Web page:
March 20, 2016
The National News Bureau of Thailand (NNT-10/03/2016) reports that the Kingdoms first ‘Glass Skywalk’ is still on schedule to open later this month. This glass and metal structure is situated near the mountain top temple of Wat Pha Tak Suea (วัดผาตากเสื้อ) or Temple of the Beautiful Mountain View, in Sangkhom District. Nong Khai Province. Northeast Thailand.
With its sixteen meters long, U-shaped skywalk jutting six metres out from the cliff, this new vantage point gives those with the stomach for heights a clear view of the valley 550 metres below and has already been dubbed the most beautiful sightseeing spot in the province
The uninterrupted views provided by its glass walls and floor, gives those willing to put their lives in the hands of ‘Thai Craftsmanship’ unparallel views of the shear drop to the valley below, the nearby Mekong River and the neighbouring country of Lao.
If you look down from this bird’s eye view of the surrounding countryside to the right side of Mekong River, you will with luck see a sand bar at the mouth of the river which looks similar to a scaly Naga. It is here all along this stretch of the river and especially during October each year you can witness the strange Naga Fireballs. These glowing orbs are alleged to naturally rise from the water and are said to be reddish in colour and to range in size from smaller sparkles up to the size of basketballs. These strange balls of light reportedly quickly rise up from the river to a couple of hundred metres, hang there for a few minutes before mysteriously disappearing into the night’s sky. Naga fireballs (Thai: บั้งไฟพญานาค; rtgs: bang fai phaya nak), also known as Mekong lights, and “bung fai paya nak” by the locals,
Local Beliefs of Naga Fireballs
The number of fireballs reported over the many years varies between tens and thousands per night and have been explained as all many of conjecture; from plasma physics: A free-floating plasma orb to a result of flammable phosphine gas generated by the marshy environment or to Laotian soldiers firing tracer rounds into the air across the river. Whatever the real reason for this annual display Thai people in the northeast, especially in the provinces on the Mekong riverbank, have believed for generations that River was the route of the Naga King “Pu Chao Sri Sutho” who crawled around the mountains, (differently from the other Nagas who crawled straight through the mountains) and who still resides deep beneath the Mekong River in an underwater city; Muang Badan.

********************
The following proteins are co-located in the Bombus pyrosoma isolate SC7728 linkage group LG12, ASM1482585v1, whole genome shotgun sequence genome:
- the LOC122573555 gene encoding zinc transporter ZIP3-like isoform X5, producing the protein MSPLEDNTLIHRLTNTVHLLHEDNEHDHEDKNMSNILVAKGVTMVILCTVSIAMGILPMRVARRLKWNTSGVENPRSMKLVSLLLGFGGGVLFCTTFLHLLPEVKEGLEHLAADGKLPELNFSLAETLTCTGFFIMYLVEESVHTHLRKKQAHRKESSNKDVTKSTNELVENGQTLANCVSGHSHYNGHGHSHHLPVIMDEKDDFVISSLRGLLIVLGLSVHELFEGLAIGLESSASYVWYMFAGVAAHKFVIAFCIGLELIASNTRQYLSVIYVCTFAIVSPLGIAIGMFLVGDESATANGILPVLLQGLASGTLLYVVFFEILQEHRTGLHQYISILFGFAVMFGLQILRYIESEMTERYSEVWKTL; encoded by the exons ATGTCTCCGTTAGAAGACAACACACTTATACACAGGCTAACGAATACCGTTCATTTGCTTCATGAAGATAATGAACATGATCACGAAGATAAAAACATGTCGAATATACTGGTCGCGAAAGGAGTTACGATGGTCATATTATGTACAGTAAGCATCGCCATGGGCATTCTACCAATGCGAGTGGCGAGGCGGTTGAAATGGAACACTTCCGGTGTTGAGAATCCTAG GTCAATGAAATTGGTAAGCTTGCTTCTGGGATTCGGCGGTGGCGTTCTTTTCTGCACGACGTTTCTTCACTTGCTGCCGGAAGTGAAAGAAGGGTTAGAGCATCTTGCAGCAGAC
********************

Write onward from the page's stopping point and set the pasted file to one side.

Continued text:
Folklore tells of days past, when on the last day of the Buddhist Lent the villagers located near the river at Amphoe Phon Phi-sai, would float their fire-boats as a mark of respect and tribute to the Lord Buddha. They did this by placing torches made from insect waste collected from nearby trees onto their 20 – 30 meters long bamboo boats to illuminate them. (see more on today’s Thailand’s Fire Boat Procession)
In order to make their boats look more spectacular, some villagers would fire small Bang Fai (rockets) and the circular Bang Fai known as Talai into the night’s sky. It was then in times almost forgotten that a curious and so far unexplained phenomenon occurred – some Bang Fai were fired as if from under the water and as if the Naga King wanted to participate in the event. This was hundreds of years ago and the phenomenon has occurred every year since.
Wat Pha Tak Suea
This small mountaintop temple takes its name from the fact that tigers once roamed wild on the mountain. The approach to the Wat is via a steep stairway, protected and flanked by its own fierce Nagas, the temple itself externally is elaborately decorated with a multi tiered red and gold roof, surrounded on three side by jungle. The small modest interior is well lite and holds a number of Buddha images reflecting the same colours as the roof. (See youtube on the temple)